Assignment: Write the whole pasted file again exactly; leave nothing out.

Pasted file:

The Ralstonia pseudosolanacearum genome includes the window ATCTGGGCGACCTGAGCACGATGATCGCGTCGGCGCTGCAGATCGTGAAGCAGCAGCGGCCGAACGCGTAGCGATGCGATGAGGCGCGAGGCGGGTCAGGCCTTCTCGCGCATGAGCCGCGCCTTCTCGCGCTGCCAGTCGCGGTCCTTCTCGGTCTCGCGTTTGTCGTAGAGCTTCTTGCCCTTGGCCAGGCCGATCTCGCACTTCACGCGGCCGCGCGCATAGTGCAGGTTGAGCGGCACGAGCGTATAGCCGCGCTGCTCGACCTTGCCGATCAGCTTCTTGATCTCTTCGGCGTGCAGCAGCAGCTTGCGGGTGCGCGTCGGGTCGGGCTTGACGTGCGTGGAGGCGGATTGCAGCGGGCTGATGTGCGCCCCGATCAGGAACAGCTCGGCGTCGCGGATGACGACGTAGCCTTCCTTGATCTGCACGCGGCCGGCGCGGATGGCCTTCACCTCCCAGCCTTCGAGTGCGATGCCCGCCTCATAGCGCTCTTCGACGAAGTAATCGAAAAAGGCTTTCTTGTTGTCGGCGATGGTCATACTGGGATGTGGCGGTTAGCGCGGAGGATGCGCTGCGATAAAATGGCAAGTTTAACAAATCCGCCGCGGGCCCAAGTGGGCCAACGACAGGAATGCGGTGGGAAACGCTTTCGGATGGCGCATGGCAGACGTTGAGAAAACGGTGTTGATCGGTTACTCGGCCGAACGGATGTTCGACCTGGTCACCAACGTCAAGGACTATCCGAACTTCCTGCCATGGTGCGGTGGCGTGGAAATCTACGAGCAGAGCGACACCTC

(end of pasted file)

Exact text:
The Ralstonia pseudosolanacearum genome includes the window ATCTGGGCGACCTGAGCACGATGATCGCGTCGGCGCTGCAGATCGTGAAGCAGCAGCGGCCGAACGCGTAGCGATGCGATGAGGCGCGAGGCGGGTCAGGCCTTCTCGCGCATGAGCCGCGCCTTCTCGCGCTGCCAGTCGCGGTCCTTCTCGGTCTCGCGTTTGTCGTAGAGCTTCTTGCCCTTGGCCAGGCCGATCTCGCACTTCACGCGGCCGCGCGCATAGTGCAGGTTGAGCGGCACGAGCGTATAGCCGCGCTGCTCGACCTTGCCGATCAGCTTCTTGATCTCTTCGGCGTGCAGCAGCAGCTTGCGGGTGCGCGTCGGGTCGGGCTTGACGTGCGTGGAGGCGGATTGCAGCGGGCTGATGTGCGCCCCGATCAGGAACAGCTCGGCGTCGCGGATGACGACGTAGCCTTCCTTGATCTGCACGCGGCCGGCGCGGATGGCCTTCACCTCCCAGCCTTCGAGTGCGATGCCCGCCTCATAGCGCTCTTCGACGAAGTAATCGAAAAAGGCTTTCTTGTTGTCGGCGATGGTCATACTGGGATGTGGCGGTTAGCGCGGAGGATGCGCTGCGATAAAATGGCAAGTTTAACAAATCCGCCGCGGGCCCAAGTGGGCCAACGACAGGAATGCGGTGGGAAACGCTTTCGGATGGCGCATGGCAGACGTTGAGAAAACGGTGTTGATCGGTTACTCGGCCGAACGGATGTTCGACCTGGTCACCAACGTCAAGGACTATCCGAACTTCCTGCCATGGTGCGGTGGCGTGGAAATCTACGAGCAGAGCGACACCTC